diem charges.

And

From the MOBIS Ordering FAQ found on GSA's website. http://www.gsa.gov/Portal/gsa/ep/contentVi...GSA_OVERVIEW#11

14. How do I handle Other Direct Costs (ODC) at the Task Order level?

For administrative convenience, non-contract items may be added to the BPA or the individual task order if the items are clearly labeled as such, applicable acquisition regulations have been followed, and price reasonableness has been determined for the items. The MOBIS solicitation offers specific instruction as relates to transportation and per diem costs billed by the contractor: Costs incurred for transportation and per diem (lodging, meals and incidental expenses) will be billed in accordance with the regulatory implementation of Public Law 99-234, FAR 31.205-46 Travel Costs, and the contractor's cost accounting system. These costs are directly reimbursable by the ordering agency. (a ) The contractor shall notify the ordering agency, in writing, of the requirement for reimbursement of transportation and per diem expenses, prior to acceptance of the order. This notification shall include a "not to exceed" estimate of these proposed costs. Any applicable indirect costs associated with the transportation and per diem expenses will be charged at a rate negotiated prior to the using agency's delivery order. Contractors shall be reimbursed only for incurred costs at or below the "not to exceed." (b ) Costs for transportation, lodging, meals, and incidental expenses incurred by contractor personnel on official company business are allowable subject to the limitations contained in FAR 31.205-46, Travel Costs. (c ) Reimbursements for costs that are not specified in this solicitation, or in any contract or task order resulting from this solicitation, are not allowed. It is GSA policy NOT to allow a charge of profit or fee on reimbursable items. Travel in performance of a task order will only be reimbursable to the extent authorized by the ordering agency.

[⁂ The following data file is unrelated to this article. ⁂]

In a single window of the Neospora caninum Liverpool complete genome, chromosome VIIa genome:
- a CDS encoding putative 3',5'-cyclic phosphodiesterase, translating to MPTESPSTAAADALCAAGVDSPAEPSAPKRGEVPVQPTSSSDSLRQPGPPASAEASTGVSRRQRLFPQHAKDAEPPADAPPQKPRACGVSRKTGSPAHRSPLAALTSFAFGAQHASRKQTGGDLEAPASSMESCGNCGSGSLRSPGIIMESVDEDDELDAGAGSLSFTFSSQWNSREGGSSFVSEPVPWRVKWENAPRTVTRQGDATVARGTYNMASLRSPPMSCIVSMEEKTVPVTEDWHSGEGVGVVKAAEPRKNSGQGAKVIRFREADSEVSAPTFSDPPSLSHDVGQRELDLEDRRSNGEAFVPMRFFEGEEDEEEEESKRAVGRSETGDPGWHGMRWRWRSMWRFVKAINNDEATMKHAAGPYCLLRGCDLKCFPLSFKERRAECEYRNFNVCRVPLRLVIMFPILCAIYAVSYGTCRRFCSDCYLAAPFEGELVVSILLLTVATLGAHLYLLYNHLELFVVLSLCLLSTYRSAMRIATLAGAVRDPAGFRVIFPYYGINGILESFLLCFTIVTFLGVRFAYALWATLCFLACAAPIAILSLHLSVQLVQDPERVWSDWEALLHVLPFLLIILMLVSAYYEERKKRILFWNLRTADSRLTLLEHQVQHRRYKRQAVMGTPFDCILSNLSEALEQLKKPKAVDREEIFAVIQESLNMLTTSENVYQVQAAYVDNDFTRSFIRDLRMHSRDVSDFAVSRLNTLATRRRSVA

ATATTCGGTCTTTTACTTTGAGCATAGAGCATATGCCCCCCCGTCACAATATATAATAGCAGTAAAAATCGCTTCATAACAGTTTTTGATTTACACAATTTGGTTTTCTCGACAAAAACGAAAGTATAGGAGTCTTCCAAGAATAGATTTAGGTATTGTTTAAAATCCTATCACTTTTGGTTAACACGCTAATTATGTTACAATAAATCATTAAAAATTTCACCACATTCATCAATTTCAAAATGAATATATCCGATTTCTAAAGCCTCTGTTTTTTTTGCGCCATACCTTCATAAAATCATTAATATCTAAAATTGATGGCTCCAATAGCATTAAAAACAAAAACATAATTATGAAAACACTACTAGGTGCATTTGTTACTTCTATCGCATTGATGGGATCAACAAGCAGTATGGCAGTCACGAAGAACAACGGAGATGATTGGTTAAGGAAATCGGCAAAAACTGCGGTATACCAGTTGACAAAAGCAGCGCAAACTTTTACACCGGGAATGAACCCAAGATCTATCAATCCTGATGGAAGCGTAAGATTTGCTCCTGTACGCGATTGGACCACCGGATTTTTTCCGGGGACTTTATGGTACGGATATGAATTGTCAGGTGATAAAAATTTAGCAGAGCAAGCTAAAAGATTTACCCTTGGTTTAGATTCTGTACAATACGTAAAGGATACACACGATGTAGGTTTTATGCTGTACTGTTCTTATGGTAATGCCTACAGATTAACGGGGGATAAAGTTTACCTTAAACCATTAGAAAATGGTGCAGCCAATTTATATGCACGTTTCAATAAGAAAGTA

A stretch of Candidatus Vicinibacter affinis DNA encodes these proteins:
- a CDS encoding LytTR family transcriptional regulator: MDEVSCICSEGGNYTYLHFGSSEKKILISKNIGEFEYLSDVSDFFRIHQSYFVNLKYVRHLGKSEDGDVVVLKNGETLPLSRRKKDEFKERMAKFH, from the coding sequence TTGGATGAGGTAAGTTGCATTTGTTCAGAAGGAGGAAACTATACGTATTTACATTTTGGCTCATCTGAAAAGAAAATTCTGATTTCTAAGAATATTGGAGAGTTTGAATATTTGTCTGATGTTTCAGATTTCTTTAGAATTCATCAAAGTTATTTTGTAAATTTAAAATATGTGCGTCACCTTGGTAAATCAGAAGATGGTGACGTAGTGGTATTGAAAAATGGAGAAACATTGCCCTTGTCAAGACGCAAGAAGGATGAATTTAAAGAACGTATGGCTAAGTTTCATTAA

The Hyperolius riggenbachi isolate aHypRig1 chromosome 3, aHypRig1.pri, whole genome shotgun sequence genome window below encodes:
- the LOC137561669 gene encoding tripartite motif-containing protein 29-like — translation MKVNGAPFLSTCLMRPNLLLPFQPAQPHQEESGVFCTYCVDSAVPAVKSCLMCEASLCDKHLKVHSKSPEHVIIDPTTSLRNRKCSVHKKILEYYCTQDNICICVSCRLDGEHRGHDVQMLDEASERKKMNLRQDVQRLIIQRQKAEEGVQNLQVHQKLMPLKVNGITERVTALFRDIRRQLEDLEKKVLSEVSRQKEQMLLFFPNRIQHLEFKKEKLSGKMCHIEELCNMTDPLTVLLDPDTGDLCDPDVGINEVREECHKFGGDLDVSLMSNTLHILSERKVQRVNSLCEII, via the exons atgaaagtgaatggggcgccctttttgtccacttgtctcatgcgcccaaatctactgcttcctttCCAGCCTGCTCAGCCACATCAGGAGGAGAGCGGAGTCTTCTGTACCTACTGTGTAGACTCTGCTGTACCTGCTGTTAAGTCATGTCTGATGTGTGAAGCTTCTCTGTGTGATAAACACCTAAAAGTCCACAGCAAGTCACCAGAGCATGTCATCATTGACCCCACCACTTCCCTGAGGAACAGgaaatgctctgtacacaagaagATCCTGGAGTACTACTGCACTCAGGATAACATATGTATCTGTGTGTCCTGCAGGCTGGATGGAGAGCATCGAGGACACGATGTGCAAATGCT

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Whynot,

Unconvincing? You can lead a horse to water but you cannot make him drink. Methinks that applies in this case.

I cannot find case law for something that HAS NOT been found illegal. Proving a negative is impossible, which is why I asked for you to show a case where a reimbursable CLIN was found to be impermissible.

Here is something that I DID find: